Tellico Salamander

Plethodon aureolus

Little is known about the Tellico salamander that occurs in a small range on the western slopes of the Unicoi Mountains and adjacent lowlands between the Little Tennessee and Hiwassee rivers. Formerly a subspecies of P. glutinosus.

Description: A large, black salamander (4.0 to 6.0 inches in length) with many, brass-colored spots on the dorsum. Sides have white or yellowish spots. The belly is gray with a lighter chin. The tail is round in cross-section.

Similar Species:

  • Red-cheeked Salamander lacks brassy spots on the back and lateral white spots.
  • Southern Appalachian Salamander is generally larger and has white dorsal spots.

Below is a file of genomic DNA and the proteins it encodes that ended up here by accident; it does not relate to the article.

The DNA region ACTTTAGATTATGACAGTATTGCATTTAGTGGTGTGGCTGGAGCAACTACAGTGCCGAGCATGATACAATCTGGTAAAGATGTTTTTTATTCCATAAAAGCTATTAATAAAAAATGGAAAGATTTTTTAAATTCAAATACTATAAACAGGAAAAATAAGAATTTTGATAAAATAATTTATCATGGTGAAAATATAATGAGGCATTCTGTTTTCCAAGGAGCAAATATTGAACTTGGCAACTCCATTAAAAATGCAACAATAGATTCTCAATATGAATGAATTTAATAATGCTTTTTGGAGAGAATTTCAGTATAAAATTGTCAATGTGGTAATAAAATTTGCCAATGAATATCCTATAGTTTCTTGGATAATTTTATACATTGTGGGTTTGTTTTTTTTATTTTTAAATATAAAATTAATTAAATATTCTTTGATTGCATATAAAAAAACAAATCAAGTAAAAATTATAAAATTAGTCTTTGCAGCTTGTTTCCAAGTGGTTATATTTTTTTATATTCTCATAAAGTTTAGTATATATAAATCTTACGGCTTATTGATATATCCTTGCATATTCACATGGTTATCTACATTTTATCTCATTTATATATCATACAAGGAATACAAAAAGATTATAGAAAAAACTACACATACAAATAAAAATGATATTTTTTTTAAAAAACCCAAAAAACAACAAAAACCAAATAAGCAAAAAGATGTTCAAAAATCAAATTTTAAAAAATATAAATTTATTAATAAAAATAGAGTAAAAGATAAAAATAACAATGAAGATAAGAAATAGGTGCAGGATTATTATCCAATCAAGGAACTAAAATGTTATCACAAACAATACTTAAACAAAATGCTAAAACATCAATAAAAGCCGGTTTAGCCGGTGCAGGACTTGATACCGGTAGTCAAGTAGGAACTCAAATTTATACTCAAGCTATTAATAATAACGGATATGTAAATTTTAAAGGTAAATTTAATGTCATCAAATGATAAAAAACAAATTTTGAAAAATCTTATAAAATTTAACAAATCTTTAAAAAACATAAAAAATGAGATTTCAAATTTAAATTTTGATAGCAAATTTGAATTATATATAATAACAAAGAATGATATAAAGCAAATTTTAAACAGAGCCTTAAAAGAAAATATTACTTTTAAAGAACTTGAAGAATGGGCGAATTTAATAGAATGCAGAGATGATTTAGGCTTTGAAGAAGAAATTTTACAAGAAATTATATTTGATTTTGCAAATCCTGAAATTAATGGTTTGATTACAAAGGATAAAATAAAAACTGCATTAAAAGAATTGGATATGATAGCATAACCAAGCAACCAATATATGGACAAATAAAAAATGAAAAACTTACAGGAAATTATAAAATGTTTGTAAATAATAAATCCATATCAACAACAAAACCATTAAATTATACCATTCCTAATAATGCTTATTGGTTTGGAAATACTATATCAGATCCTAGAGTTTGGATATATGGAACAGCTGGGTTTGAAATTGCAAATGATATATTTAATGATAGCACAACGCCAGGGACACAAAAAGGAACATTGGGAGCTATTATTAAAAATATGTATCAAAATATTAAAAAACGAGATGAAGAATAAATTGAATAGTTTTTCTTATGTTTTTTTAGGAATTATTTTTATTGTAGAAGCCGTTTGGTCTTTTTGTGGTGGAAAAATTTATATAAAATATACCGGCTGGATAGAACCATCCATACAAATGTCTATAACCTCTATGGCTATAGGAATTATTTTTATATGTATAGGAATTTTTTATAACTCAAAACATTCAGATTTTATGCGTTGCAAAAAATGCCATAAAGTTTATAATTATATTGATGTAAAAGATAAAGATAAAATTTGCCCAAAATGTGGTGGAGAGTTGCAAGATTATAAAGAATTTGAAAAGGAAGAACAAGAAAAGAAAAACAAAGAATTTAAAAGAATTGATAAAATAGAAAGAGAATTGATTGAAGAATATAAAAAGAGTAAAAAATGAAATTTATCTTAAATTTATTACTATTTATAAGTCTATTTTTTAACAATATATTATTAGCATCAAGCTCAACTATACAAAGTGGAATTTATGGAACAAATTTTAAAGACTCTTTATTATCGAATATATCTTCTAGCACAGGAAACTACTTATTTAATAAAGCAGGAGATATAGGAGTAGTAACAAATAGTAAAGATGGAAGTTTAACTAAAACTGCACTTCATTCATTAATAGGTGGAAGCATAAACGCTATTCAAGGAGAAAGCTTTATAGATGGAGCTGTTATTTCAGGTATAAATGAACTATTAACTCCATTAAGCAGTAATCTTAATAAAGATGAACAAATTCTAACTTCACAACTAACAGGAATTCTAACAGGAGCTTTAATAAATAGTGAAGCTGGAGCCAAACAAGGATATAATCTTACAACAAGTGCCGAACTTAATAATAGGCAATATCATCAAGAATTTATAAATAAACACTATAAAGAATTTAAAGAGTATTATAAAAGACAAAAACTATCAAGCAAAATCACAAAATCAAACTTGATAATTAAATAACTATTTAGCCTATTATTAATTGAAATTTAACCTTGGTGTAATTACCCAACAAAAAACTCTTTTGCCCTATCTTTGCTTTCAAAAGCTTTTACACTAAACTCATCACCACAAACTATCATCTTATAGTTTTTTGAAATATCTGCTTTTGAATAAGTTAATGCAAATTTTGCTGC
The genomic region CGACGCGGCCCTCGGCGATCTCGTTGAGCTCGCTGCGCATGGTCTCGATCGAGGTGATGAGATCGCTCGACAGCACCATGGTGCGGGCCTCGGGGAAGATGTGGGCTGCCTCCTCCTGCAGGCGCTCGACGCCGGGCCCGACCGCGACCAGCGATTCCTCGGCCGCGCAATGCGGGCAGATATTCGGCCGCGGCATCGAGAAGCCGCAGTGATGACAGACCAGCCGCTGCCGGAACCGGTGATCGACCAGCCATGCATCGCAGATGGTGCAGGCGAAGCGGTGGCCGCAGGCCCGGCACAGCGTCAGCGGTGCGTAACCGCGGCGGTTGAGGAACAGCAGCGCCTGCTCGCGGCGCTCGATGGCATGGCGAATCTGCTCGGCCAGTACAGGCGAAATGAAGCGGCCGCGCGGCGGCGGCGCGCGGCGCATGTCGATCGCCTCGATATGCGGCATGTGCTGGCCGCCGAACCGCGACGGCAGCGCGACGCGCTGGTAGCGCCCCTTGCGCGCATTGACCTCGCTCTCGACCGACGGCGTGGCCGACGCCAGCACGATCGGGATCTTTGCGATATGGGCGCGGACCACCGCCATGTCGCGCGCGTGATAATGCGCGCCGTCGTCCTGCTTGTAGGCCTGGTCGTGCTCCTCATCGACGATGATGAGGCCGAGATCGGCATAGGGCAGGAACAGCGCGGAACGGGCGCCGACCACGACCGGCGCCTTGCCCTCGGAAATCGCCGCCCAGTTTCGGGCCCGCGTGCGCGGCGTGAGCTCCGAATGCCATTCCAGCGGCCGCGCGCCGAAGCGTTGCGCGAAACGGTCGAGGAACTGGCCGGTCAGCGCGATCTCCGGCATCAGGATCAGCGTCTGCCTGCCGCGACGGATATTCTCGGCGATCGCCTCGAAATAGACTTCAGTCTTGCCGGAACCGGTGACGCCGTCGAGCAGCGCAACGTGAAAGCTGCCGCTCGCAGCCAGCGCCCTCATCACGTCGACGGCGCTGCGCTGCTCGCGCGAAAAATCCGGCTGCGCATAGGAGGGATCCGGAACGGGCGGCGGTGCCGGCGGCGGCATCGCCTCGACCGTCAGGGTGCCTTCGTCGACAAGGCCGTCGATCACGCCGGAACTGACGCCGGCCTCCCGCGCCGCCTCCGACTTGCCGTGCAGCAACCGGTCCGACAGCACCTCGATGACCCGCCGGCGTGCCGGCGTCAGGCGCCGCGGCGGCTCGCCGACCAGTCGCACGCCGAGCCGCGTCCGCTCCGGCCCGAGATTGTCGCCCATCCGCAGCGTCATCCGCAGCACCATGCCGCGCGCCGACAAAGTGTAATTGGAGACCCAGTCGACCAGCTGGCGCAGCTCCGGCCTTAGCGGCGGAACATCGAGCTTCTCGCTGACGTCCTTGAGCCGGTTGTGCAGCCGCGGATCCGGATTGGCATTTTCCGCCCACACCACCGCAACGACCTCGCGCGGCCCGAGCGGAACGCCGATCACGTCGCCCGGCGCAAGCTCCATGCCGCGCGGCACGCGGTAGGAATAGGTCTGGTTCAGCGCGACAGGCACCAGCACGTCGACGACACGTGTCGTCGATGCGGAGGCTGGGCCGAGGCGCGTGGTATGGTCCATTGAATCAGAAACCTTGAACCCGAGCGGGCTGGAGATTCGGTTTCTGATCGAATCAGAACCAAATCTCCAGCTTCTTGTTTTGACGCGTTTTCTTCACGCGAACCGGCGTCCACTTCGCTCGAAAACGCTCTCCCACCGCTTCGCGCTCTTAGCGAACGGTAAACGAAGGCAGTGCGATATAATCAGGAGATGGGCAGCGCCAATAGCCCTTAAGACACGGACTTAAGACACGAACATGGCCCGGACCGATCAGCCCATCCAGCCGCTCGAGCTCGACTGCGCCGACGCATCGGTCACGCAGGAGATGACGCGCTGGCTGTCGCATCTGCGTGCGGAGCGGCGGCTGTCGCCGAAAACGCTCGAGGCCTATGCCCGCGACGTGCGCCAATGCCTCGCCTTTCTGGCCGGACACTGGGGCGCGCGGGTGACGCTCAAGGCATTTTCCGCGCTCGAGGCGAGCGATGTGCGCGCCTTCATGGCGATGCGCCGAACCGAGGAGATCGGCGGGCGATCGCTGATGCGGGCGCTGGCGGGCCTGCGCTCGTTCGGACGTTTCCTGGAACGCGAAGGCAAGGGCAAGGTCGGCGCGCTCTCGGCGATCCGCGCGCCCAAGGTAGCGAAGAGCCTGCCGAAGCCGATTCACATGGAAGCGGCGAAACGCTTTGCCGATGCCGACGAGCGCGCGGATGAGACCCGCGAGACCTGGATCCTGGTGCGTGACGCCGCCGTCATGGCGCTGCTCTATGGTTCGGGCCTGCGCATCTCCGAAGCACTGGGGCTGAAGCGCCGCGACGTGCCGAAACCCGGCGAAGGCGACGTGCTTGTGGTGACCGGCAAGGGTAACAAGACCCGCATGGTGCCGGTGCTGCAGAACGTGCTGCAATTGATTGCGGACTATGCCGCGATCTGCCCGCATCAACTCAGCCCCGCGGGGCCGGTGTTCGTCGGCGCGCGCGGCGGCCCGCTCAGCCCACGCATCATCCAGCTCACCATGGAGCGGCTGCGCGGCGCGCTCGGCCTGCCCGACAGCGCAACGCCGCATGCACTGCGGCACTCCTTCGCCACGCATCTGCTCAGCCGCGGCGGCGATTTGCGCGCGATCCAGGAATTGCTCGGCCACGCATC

• Northern Slimy Salamander can only be separated from Tellico Salamander by biochemical characters.

Habitat: Mountain and stream valley woodlands.

Diet: A variety of invertebrates.

Breeding information: Unknown. As with all Plethodon species, Tellico Salamanders do not migrate to breeding grounds. Eggs are probably placed in underground cavities.

Status in Tennessee: The Tellico Salamander is listed as “In Need of Management” by TWRA. Appears to be more resilient to timber harvesting disturbance based upon its occurrence in second-growth forest.

Fun Facts:

  • Members of the Plethodon glutinosus complex produce large amounts of skin secretions that are very sticky.

Best places to see in Tennessee: Low elevation woodlands on western slopes of the Unicoi Mountains.

Tellico Salamander
Tellico Salamander